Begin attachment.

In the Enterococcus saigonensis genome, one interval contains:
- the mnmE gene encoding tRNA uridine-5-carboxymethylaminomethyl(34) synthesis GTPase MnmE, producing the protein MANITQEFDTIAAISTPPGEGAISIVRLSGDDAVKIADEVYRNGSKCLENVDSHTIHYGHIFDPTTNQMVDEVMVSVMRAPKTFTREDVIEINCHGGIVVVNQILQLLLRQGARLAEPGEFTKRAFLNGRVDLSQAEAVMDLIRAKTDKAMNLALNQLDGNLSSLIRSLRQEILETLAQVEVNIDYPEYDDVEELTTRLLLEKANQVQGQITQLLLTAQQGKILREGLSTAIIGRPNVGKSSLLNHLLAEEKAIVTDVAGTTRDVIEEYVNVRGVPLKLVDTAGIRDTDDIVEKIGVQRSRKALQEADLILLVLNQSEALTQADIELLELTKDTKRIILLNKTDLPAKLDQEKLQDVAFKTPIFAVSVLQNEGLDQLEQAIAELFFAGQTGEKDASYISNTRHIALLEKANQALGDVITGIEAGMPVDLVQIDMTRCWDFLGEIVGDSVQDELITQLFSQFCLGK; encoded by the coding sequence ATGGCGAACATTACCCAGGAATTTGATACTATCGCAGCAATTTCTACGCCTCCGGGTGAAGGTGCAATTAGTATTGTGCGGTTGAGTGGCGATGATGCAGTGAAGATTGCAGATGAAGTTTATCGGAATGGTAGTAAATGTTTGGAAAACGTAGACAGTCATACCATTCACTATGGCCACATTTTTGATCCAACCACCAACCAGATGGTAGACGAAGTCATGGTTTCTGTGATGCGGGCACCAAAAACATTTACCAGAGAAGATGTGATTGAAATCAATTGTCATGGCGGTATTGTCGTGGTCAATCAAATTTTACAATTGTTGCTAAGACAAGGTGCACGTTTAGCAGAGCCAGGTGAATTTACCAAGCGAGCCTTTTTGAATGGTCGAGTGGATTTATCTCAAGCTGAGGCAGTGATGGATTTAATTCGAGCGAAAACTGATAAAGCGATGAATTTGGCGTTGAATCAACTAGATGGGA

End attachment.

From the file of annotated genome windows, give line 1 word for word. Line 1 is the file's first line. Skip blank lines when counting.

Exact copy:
In the Enterococcus saigonensis genome, one interval contains: